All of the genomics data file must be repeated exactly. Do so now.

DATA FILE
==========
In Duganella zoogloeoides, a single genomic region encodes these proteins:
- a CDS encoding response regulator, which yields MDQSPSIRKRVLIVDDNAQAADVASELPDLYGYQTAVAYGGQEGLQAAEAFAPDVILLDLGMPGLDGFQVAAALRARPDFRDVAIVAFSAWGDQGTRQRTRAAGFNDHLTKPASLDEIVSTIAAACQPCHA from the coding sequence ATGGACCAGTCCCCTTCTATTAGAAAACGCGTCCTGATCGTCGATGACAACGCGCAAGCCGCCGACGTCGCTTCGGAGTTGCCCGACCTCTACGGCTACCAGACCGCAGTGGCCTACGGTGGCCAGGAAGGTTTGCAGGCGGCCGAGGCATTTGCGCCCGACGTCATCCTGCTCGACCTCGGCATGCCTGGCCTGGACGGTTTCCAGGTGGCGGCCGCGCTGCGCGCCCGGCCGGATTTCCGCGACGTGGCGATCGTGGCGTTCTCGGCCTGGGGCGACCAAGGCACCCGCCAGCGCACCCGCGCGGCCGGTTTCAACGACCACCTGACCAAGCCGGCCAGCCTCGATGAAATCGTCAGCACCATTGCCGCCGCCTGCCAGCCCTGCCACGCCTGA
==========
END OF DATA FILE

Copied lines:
In Duganella zoogloeoides, a single genomic region encodes these proteins:
- a CDS encoding response regulator, which yields MDQSPSIRKRVLIVDDNAQAADVASELPDLYGYQTAVAYGGQEGLQAAEAFAPDVILLDLGMPGLDGFQVAAALRARPDFRDVAIVAFSAWGDQGTRQRTRAAGFNDHLTKPASLDEIVSTIAAACQPCHA from the coding sequence ATGGACCAGTCCCCTTCTATTAGAAAACGCGTCCTGATCGTCGATGACAACGCGCAAGCCGCCGACGTCGCTTCGGAGTTGCCCGACCTCTACGGCTACCAGACCGCAGTGGCCTACGGTGGCCAGGAAGGTTTGCAGGCGGCCGAGGCATTTGCGCCCGACGTCATCCTGCTCGACCTCGGCATGCCTGGCCTGGACGGTTTCCAGGTGGCGGCCGCGCTGCGCGCCCGGCCGGATTTCCGCGACGTGGCGATCGTGGCGTTCTCGGCCTGGGGCGACCAAGGCACCCGCCAGCGCACCCGCGCGGCCGGTTTCAACGACCACCTGACCAAGCCGGCCAGCCTCGATGAAATCGTCAGCACCATTGCCGCCGCCTGCCAGCCCTGCCACGCCTGA